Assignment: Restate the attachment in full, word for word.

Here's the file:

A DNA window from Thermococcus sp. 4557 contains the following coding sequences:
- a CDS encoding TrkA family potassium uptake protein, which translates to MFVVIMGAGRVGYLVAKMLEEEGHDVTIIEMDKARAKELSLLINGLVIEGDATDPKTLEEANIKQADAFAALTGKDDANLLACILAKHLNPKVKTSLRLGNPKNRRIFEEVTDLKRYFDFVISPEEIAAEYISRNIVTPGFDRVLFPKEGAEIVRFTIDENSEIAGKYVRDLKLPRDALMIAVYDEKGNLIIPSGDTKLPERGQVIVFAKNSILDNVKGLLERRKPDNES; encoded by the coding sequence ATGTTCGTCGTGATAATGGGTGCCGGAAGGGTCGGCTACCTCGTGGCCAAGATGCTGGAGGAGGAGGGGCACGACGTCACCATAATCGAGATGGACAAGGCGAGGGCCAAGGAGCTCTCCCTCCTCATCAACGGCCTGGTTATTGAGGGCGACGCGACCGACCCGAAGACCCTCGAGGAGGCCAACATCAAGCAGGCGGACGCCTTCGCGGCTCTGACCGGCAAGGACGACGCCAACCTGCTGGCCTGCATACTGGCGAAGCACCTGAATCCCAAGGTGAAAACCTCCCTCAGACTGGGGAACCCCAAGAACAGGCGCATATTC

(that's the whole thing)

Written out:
A DNA window from Thermococcus sp. 4557 contains the following coding sequences:
- a CDS encoding TrkA family potassium uptake protein, which translates to MFVVIMGAGRVGYLVAKMLEEEGHDVTIIEMDKARAKELSLLINGLVIEGDATDPKTLEEANIKQADAFAALTGKDDANLLACILAKHLNPKVKTSLRLGNPKNRRIFEEVTDLKRYFDFVISPEEIAAEYISRNIVTPGFDRVLFPKEGAEIVRFTIDENSEIAGKYVRDLKLPRDALMIAVYDEKGNLIIPSGDTKLPERGQVIVFAKNSILDNVKGLLERRKPDNES; encoded by the coding sequence ATGTTCGTCGTGATAATGGGTGCCGGAAGGGTCGGCTACCTCGTGGCCAAGATGCTGGAGGAGGAGGGGCACGACGTCACCATAATCGAGATGGACAAGGCGAGGGCCAAGGAGCTCTCCCTCCTCATCAACGGCCTGGTTATTGAGGGCGACGCGACCGACCCGAAGACCCTCGAGGAGGCCAACATCAAGCAGGCGGACGCCTTCGCGGCTCTGACCGGCAAGGACGACGCCAACCTGCTGGCCTGCATACTGGCGAAGCACCTGAATCCCAAGGTGAAAACCTCCCTCAGACTGGGGAACCCCAAGAACAGGCGCATATTC